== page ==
How to Choose the Best Credit Card for the First Time
Table of Contents
- By Greg Brown
- Feb 06, 2023
Building a great credit file takes time, and making the right choices when starting out. The best way to get started is to choose the right credit card. There are cards for every credit type, including established credit files and persons just coming out of bankruptcy.
There are hundreds of credit cards offering users a host of features and interest rates. It is essential to choose wisely and not apply for features you do not need.
Credit Card Types
- Plain Vanilla Cards are for users who need a no-frills, uncomplicated card.
- Reward cards offer incentives on purchases, with travel cards being the most popular.
- Business credit cards are designed specifically for business use. They make it easy to separate transactions from personal cards.
- Prepaid cards are used instead of cash. Limits do not increase until more money is deposited into the account.
- Subprime credit cards are for those with bad credit. Approvals are usually quick, but the interest rates are sky-high, with a lot of fees attached.
- Balance transfer cards offer users low-interest rates on balance transfers for a limited time.
Features to Look for In A Credit Card
A few fundamental aspects of applying for a credit card should always be considered. First, do not apply for too many cards or constantly switch cards. Applying for several cards tells future lenders you are looking for too much credit, which affects your scoring. Each time you fill out an application, it is reported to the three main credit bureaus, and refusals are also recorded.
Each credit card company has its criteria for granting credit. Before applying for any financial assistance or credit card, it is always in your best interest to check your credit. Plenty of consumer-driven agencies can return your credit file for a fee, of course.
Credit Card Features
Credit cards are always trying to entice new customers with new features. Once a new feature has been added, typically every other card will offer the same incentive with slightly different terms. However, there are fundamental attributes inherent with every card.
Rewards and Perks
Credit cards offer incentives to lure new users into applying. These incentives can take many forms and are usually a way to keep up with other card companies. Rewards can be cash back, travel miles, and discounts on future purchases. Perks vary by credit card, and those with excellent credit are offered the best incentives.
Every card has some type of spending cap. Most major card companies offer no cap on spending if the user has excellent credit (750+). On the other hand, if the user has terrible credit, card companies will start with a limited cap and high rates and build on that limit as the user pays on time. Spending limits can change monthly based on purchasing habits and repayment.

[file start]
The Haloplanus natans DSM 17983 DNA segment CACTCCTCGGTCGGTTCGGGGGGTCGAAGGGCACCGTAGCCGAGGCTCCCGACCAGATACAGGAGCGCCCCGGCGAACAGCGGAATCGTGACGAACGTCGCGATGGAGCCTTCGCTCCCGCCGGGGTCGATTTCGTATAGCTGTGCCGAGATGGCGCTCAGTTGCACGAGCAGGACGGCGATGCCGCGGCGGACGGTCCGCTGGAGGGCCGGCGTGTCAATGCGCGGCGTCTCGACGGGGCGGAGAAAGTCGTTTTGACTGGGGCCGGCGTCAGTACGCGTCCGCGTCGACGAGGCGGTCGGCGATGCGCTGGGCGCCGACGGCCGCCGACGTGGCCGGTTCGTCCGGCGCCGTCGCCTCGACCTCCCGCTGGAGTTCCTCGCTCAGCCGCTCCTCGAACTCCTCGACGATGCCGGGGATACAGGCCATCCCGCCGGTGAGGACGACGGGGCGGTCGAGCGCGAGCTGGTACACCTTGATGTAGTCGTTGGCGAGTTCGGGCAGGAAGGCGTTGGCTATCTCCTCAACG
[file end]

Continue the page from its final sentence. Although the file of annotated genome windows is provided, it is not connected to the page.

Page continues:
Check online to find the balance on your credit card. This total includes the amount you owe, finance charges, and fees. Higher balances result in lower scores because the credit card company sees this as using too much credit.
Finance charges are applied to any amount after a predetermined grace period to pay the balance in full. If a balance is carried forward from the previous months, there may be no grace period. Find the number of days in a grace period on the application or monthly statement.
Annual Percentage Rates, APR
The Annual percentage rate is always the first aspect of a credit card user looks at. APR is the interest charged on any outstanding balances carried past the grace period. There are different APRs based on the credit card you choose, the card company, and your credit report. Cash and balance transfer cards will have higher rates than purchase cards. Credit card companies can charge either a fixed or variable rate. Creditors must inform you in writing if the fixed APR changes. Variable rates change from time to time and are based on changes to the prime interest from the Wall Street Journal.
Interest rates will be higher if you have no credit or a limited credit file. A good trick for establishing credit quickly is to apply for a card and not worry about the rate. Within three months, spend half the credit limit and then physically destroy the card. Make payments on time until the card is paid off. This procedure establishes a good payment history in the shortest period.
The average interest rate for credit card purchases is now up to 22.70%. The Federal Reserve began increasing interest rates last spring, and credit card users are taking the brunt of rising rates. Student, store, and business cards all have rates above twenty percent.
Credit card balances can snowball because of the compounded interest, meaning last month's interest charges are added to the current balance. If you miss a payment, charges can make credit card debt unmanageable. If you fall behind on a payment, it is advisable to seek help from the card issuer before the debt is charged off.
Finding the right credit card takes time and common sense. Never bite off more than you can chew because the debt can get out of hand quickly. Borrowers with no credit or a limited credit file undoubtedly pay a higher interest. However, if you make your payments on time, lenders will see you can handle credit correctly.
Penalty interest rates on credit cards can go as high as 33%. Be careful about using a credit card for cash advances; companies can sneak in at a higher rate making the payment difficult. Always read the disclosures when you first apply for a credit card. Pay particular interest on fees and extra charges. Credit card companies charge higher rates and penalties immediately, meaning they go to a higher balance and higher payments.
Credit cards are an excellent way to start a credit file. It’s essential to remember that credit cards can also be harmful to naïve borrowers, who think the low advertised rates mean more spending power.